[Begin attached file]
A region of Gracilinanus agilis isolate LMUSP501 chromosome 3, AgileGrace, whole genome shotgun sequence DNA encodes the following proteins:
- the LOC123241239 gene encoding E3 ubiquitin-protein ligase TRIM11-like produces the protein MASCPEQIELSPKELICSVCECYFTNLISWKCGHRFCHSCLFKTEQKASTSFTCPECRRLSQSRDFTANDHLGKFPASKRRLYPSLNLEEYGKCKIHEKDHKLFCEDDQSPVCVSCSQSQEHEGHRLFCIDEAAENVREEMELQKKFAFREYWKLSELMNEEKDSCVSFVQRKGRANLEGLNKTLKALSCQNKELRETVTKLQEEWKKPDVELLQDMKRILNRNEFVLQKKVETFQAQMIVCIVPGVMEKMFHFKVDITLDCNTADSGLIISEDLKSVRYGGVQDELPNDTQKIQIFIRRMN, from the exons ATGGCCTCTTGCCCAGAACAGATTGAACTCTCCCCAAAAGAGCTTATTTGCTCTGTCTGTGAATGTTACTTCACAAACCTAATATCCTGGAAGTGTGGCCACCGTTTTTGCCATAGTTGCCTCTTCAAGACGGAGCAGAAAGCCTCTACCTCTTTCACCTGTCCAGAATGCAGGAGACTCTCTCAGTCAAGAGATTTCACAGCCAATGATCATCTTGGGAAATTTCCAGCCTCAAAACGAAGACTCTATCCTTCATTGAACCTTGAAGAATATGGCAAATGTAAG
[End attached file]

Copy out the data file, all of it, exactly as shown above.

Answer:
A region of Gracilinanus agilis isolate LMUSP501 chromosome 3, AgileGrace, whole genome shotgun sequence DNA encodes the following proteins:
- the LOC123241239 gene encoding E3 ubiquitin-protein ligase TRIM11-like produces the protein MASCPEQIELSPKELICSVCECYFTNLISWKCGHRFCHSCLFKTEQKASTSFTCPECRRLSQSRDFTANDHLGKFPASKRRLYPSLNLEEYGKCKIHEKDHKLFCEDDQSPVCVSCSQSQEHEGHRLFCIDEAAENVREEMELQKKFAFREYWKLSELMNEEKDSCVSFVQRKGRANLEGLNKTLKALSCQNKELRETVTKLQEEWKKPDVELLQDMKRILNRNEFVLQKKVETFQAQMIVCIVPGVMEKMFHFKVDITLDCNTADSGLIISEDLKSVRYGGVQDELPNDTQKIQIFIRRMN, from the exons ATGGCCTCTTGCCCAGAACAGATTGAACTCTCCCCAAAAGAGCTTATTTGCTCTGTCTGTGAATGTTACTTCACAAACCTAATATCCTGGAAGTGTGGCCACCGTTTTTGCCATAGTTGCCTCTTCAAGACGGAGCAGAAAGCCTCTACCTCTTTCACCTGTCCAGAATGCAGGAGACTCTCTCAGTCAAGAGATTTCACAGCCAATGATCATCTTGGGAAATTTCCAGCCTCAAAACGAAGACTCTATCCTTCATTGAACCTTGAAGAATATGGCAAATGTAAG